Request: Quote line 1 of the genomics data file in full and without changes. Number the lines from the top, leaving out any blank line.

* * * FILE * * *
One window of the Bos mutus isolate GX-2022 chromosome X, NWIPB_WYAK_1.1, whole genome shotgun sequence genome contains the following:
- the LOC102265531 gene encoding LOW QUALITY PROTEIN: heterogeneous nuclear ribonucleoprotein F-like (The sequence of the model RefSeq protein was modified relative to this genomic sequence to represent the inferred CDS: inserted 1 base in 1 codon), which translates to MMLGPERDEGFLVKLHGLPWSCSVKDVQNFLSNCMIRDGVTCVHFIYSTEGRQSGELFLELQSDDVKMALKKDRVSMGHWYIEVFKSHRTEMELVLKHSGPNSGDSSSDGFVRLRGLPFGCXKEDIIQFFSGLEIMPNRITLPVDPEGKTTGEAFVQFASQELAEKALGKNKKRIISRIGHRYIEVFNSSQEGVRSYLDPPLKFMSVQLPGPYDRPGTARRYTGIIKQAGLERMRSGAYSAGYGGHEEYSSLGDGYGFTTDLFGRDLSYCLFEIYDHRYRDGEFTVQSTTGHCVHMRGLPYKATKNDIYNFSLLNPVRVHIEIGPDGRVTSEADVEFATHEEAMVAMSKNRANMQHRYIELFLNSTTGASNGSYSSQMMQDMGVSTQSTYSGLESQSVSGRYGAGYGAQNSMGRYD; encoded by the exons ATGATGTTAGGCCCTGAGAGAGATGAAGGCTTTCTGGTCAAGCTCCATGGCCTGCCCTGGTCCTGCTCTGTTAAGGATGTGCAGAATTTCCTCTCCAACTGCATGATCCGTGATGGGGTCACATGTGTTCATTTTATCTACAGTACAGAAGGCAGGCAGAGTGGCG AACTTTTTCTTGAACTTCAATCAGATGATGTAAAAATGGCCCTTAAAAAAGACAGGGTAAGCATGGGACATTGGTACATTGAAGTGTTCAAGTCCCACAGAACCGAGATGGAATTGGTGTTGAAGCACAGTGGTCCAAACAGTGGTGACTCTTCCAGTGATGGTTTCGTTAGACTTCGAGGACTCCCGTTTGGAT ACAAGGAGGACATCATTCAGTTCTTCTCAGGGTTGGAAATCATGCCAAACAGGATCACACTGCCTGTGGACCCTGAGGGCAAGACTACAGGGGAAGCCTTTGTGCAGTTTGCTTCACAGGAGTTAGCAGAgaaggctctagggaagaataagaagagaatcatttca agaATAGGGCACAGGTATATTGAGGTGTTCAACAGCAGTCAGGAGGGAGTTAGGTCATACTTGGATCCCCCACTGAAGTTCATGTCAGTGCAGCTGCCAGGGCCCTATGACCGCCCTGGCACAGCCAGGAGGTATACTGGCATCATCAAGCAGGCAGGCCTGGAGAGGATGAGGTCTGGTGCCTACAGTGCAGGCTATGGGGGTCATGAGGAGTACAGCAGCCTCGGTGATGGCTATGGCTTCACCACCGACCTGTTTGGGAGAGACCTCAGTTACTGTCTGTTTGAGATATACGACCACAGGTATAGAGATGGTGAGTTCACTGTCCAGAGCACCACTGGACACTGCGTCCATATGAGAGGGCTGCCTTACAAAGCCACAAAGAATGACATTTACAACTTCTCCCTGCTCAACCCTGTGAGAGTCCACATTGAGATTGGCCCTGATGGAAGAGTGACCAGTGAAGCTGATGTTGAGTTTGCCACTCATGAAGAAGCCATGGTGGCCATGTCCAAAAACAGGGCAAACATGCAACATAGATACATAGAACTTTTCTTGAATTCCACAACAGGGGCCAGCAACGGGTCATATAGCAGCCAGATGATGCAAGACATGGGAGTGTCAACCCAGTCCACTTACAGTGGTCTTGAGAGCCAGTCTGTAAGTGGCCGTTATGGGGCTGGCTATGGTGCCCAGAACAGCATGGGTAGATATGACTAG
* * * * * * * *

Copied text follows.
One window of the Bos mutus isolate GX-2022 chromosome X, NWIPB_WYAK_1.1, whole genome shotgun sequence genome contains the following: